Luigi Galvani and Galvanometer
Luigi Galvani was an Italian physician and physicist. He is known for researching the properties and effects of electricity on animal tissue, which later led to the formation of galvanic fibers.
Luigi was born on Septembar the 9th 1737. His father was a prominent physician, who insisted that Luigi move at his feet. However, Luigi initially did not show interest in medicine, but enrolled in the study of theology. Realizing that this was not his call, he switched to medicine, which he completed in 1762. In the same year he became an anatomy professor at the University of Bologna, where he also graduated.
He married in 1762 with the daughter of a professor at the Bologna Academy of Sciences, and became the president of that same academy in 1772.
As professor of anatomy, he was most prominent in research on the urogenital tract of birds. But his greatest discovery is something completely different. During a random experiment, he discovered that the frog’s leg muscle would be clogged if it was connected to an iron wire, and a nerve with a copper wire. Accordingly, he made an instrument that connects nerve frogs with one metal, and the muscle with another. He was aware of the fact that the animal’s body is crushed when it acts on it with some kind of electricity.
This discovery has played a significant historical role in the degradation of bioelectricity. Galvani found that electricity does not flow directly from the conductor to the frog, but through the conductor it comes to another element, which he called a “metal arch”.
A few years later, Italian physicist Alessandro Volta challenged Galvani’s discovery, stating that animal electricity does not actually exist. Galvani did not advertise during this provocation, and many experts of that time were divided opinions. It was not until the middle of the 19th century that a point was placed on this discussion and it was confirmed that there was electricity in animals and that Galvanis’ effort and work were not in vain.
Galvanic current is a DC current of constant strength, as originally obtained only from galvanic articles, while today it can also be obtained by converting from alternating or pulsating current using electronic rectifiers and stabilizers. The first years of the application of galvanic articles by Alexander von Humboldt suggested that, in order to distinguish electrostatic phenomena, phenomena caused by electric currents from galvanic articles, that is, electrochemical phenomena, are called galvanism.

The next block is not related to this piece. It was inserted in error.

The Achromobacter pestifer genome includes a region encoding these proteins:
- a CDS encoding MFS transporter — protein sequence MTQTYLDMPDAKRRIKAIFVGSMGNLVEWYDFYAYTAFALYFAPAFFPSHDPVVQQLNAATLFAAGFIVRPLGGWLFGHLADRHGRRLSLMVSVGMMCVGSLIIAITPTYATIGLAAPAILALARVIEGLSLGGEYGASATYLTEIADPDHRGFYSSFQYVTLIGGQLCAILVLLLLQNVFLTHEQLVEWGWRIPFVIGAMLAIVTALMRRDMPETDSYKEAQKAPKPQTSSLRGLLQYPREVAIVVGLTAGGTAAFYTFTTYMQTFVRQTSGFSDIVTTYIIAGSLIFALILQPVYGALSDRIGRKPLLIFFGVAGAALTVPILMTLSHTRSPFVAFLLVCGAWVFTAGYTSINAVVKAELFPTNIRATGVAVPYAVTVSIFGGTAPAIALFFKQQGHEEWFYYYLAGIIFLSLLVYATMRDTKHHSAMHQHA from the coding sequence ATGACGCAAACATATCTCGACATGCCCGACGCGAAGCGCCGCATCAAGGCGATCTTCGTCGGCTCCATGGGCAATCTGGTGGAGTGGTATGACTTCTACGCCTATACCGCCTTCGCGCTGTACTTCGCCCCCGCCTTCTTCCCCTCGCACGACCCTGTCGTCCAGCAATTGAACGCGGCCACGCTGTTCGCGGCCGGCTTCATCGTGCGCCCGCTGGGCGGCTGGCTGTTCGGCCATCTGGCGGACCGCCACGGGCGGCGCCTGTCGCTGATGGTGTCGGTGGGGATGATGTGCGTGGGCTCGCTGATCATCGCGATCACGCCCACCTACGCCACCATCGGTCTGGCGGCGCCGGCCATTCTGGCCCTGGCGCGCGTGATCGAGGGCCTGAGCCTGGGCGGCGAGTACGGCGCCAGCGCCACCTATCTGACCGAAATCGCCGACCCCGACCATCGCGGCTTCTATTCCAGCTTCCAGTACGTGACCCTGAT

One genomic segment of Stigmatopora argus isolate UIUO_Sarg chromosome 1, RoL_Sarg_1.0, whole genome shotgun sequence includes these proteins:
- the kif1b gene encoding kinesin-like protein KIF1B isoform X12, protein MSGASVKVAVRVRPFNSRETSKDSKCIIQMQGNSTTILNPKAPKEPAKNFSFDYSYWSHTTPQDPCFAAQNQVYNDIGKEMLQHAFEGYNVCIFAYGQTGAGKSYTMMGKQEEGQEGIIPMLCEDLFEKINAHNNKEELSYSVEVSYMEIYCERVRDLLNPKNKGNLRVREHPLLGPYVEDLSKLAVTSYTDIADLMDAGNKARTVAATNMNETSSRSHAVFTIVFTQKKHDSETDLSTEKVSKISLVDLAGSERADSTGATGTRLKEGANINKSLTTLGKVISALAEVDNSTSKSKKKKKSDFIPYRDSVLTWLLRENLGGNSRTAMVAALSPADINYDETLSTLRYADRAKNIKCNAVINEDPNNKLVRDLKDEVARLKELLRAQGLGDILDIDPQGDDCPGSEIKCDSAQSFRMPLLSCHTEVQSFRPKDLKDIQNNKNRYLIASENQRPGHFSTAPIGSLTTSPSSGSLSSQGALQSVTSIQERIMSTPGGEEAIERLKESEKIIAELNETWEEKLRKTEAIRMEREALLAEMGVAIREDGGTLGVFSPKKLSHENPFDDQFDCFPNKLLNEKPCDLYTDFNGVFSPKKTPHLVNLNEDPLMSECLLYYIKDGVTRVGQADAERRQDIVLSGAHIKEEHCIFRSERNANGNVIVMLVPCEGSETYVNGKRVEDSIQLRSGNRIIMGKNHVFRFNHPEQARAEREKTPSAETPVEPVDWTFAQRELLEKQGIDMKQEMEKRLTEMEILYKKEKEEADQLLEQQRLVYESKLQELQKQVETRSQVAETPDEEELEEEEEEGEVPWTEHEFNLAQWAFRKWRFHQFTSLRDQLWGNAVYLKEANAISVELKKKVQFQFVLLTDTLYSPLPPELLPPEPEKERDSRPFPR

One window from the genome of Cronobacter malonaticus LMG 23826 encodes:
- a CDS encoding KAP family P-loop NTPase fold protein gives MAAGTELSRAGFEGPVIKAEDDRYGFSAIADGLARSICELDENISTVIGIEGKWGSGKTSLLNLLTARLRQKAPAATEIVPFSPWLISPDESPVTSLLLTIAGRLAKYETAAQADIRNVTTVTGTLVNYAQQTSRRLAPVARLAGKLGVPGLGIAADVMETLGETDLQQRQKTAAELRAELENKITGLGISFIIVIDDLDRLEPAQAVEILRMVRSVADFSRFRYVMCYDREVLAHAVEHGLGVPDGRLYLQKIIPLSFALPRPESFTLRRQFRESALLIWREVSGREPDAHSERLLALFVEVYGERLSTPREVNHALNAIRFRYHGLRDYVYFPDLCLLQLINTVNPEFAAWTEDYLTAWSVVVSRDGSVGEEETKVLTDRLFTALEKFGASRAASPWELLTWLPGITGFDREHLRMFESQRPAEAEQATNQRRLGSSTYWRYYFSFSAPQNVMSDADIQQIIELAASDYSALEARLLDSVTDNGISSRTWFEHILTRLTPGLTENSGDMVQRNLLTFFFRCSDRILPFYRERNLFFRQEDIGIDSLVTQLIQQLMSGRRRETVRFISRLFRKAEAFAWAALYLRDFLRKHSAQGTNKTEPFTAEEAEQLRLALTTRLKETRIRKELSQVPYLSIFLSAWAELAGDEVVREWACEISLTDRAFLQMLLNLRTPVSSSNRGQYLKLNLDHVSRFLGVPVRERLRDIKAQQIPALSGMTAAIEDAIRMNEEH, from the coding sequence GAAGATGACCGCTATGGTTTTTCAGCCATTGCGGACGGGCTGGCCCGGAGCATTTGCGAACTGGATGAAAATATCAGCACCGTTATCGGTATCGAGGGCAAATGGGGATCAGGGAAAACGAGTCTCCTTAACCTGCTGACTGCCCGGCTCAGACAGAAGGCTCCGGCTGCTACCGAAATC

Galvanic article or galvanic element is the primary electrical article or non-renewable source of electric current in which, unlike a secondary article (battery), chemical energy irreversibly turns into electrical. The first galvanic article was constructed in 1800 by Alessandro Volta, based on the observation of Luigi Galvani on the electrical phenomena in contact with metals and tissues (frogs). The Galvanic article consists of two electrodes of different metal conductors, in contact with the electrolyte, from a depolarizer to prevent or delay polarization (unwanted chemical change on electrodes).
Galvanization is the application of a DC current of constant strength, or so-called galvanic currents. In medicine, electroplating is the application of a constant, constant current for the treatment. Its action changes the permeability of cell membranes, blood vessels are spreading, metabolic processes improve, lung resorption accelerates, reduces skeletal muscle cramps and alleviates pain. While the galvanic current of constant strength flows, it does not irritate the muscle; muscle contraction occurs only when the circuit breaks (opening or closing) of the circuit. Galvanization is applied for 10 to 20 minutes, usually 10 to 15 procedures in one series. Indications are various painful conditions, especially neuralgia, peripheral nerve damage, paraesthesia, vascular diseases, and others. In the case of four-cell bath, the patient sits and submerges his hands and feet in four plastic tubes filled with water, which contain graphite electrodes. This can work on the whole body. The Hydrogalvanian bath is a form of electrotherapy where a galvanic current in a full-bath tub is used, in which the patient is immersed. In the technique, electroplating is applied to galvanotechnics.
Galvanometer is a particularly sensitive measuring instrument which serves to measure very low electrical currents. It is applied in laboratories, for example, for measuring surface currents, large insulation resistances and as indicators in bridges and compensators. For the measurement of direct current, a galvanometer with a moving coil and a galvanometer with a moving magnet are used, and for the measurement of alternating currents, a vibrational galvanometer. The current is struck by ballistic galvanometer (which has a long swinging period), and magnetic flux meters, high attenuation galvanometer and a small counter-counter (no spring to return to the starting position).
Luigi Galvani died on December 4, 1798, in Bologna, in the house where he grew up.